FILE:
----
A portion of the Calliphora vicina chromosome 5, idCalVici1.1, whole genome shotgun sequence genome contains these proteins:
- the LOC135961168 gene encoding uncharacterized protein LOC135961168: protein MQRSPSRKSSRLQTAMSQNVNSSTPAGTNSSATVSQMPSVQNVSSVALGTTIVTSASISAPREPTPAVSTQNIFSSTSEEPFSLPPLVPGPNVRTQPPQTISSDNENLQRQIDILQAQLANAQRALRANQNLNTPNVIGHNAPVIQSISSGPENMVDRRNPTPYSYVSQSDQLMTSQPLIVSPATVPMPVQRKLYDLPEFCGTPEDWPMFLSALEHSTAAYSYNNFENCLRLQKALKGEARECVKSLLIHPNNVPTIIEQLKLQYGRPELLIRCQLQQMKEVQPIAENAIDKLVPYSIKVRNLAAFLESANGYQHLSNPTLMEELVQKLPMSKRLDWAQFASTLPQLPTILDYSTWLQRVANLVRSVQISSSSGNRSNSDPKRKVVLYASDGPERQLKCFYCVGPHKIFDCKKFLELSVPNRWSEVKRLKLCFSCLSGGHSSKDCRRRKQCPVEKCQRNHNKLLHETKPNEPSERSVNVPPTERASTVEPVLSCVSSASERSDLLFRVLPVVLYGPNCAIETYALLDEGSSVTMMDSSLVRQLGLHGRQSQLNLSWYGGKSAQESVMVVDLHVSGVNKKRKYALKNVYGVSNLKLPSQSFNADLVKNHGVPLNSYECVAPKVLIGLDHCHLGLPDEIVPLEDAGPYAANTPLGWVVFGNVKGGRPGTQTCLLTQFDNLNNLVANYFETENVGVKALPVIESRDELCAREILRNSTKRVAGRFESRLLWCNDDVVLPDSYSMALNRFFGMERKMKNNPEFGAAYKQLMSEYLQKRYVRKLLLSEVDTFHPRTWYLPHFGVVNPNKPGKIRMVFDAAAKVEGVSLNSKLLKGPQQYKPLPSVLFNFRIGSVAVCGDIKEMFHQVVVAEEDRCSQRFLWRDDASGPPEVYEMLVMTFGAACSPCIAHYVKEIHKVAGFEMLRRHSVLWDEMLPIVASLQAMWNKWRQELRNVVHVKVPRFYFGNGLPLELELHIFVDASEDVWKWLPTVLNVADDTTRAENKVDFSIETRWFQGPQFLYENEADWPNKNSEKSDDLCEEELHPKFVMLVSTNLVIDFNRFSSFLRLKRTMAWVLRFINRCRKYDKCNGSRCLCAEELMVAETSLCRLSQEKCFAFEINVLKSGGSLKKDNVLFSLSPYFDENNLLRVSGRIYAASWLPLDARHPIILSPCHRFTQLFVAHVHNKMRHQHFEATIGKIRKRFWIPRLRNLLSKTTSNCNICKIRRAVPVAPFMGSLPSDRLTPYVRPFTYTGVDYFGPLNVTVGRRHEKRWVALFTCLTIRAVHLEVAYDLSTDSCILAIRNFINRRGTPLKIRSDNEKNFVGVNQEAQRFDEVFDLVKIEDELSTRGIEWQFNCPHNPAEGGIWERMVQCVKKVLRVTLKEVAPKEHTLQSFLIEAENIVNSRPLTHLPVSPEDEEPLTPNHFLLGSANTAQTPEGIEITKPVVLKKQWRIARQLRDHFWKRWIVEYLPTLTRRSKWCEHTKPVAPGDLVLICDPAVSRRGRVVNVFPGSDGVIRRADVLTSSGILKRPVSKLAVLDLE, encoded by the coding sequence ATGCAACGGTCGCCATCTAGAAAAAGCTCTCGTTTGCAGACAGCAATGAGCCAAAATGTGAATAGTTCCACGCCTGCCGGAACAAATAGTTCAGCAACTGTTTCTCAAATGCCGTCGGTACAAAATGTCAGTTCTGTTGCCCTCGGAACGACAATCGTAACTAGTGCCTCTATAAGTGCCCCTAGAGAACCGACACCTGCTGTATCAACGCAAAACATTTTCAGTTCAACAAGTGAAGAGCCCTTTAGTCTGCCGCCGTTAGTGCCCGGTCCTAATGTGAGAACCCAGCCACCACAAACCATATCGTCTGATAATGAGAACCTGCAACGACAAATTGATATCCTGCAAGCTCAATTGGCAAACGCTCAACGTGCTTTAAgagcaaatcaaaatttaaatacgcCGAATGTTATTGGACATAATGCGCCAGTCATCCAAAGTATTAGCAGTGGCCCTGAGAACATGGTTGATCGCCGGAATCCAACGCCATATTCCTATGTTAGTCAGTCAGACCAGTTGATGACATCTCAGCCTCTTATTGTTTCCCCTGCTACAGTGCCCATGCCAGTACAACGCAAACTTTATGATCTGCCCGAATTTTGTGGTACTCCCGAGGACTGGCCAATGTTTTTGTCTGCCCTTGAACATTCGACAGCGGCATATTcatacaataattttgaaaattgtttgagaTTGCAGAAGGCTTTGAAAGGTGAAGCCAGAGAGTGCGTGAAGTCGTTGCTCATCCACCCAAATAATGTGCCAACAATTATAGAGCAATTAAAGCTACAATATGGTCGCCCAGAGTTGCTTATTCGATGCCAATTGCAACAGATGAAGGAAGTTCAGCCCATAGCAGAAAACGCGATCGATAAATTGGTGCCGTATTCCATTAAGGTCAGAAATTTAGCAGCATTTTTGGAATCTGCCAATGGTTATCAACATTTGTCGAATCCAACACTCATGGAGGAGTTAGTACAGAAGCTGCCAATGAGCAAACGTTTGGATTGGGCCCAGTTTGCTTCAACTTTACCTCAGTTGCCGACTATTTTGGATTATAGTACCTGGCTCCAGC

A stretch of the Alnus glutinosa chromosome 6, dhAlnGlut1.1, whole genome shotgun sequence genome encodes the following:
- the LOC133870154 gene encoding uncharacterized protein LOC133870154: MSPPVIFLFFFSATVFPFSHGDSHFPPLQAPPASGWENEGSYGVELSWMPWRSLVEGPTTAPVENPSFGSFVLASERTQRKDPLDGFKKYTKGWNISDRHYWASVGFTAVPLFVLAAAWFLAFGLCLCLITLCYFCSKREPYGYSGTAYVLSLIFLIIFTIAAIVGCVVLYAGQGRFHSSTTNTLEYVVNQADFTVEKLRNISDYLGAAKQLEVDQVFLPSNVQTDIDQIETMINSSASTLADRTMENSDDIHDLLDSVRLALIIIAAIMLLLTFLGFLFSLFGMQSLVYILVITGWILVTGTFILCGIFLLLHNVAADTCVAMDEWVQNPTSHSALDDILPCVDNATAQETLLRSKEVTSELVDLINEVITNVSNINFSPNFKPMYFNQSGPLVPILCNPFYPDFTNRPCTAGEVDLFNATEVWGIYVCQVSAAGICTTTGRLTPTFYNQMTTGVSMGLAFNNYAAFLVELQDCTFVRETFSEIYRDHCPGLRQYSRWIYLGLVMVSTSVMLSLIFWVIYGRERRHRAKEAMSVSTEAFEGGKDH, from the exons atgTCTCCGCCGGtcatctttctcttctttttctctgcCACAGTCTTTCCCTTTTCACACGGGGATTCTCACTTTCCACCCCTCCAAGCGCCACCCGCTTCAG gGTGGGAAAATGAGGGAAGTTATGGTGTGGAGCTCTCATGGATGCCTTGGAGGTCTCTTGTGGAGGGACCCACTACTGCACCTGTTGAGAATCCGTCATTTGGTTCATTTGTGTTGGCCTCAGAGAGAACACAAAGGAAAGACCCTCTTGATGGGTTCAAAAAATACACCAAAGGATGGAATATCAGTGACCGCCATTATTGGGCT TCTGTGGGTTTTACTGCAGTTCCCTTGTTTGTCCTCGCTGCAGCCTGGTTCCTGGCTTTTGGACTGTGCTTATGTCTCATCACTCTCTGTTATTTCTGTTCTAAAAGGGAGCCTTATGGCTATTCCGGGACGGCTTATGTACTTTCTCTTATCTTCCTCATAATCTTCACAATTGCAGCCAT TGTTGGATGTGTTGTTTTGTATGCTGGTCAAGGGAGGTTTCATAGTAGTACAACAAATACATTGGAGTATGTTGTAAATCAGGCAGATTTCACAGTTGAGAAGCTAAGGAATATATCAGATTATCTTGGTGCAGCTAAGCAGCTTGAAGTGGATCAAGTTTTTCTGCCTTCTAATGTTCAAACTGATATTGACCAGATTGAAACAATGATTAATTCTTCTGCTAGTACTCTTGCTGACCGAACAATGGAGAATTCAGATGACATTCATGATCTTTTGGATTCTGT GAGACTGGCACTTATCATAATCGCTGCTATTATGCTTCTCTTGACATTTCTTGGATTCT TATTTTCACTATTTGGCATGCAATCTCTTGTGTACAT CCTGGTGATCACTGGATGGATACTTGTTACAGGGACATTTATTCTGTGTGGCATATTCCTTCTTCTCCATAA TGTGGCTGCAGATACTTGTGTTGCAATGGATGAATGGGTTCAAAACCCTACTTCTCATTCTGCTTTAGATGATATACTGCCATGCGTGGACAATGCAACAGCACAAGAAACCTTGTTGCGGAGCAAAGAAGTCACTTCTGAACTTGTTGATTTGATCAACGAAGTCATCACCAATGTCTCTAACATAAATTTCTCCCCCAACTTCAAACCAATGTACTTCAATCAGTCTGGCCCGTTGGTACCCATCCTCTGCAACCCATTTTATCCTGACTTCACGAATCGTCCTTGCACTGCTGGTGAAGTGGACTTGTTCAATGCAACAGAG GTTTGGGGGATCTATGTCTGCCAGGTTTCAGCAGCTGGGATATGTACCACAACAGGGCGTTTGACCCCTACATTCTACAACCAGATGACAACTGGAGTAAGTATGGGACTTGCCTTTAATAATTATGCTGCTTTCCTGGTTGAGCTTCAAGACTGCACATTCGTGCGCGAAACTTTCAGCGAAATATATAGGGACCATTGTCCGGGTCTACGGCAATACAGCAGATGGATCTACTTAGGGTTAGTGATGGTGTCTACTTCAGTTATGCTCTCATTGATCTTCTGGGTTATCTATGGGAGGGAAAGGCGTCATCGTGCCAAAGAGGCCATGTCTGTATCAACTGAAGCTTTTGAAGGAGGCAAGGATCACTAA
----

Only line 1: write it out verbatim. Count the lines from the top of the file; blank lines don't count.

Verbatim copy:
A portion of the Calliphora vicina chromosome 5, idCalVici1.1, whole genome shotgun sequence genome contains these proteins: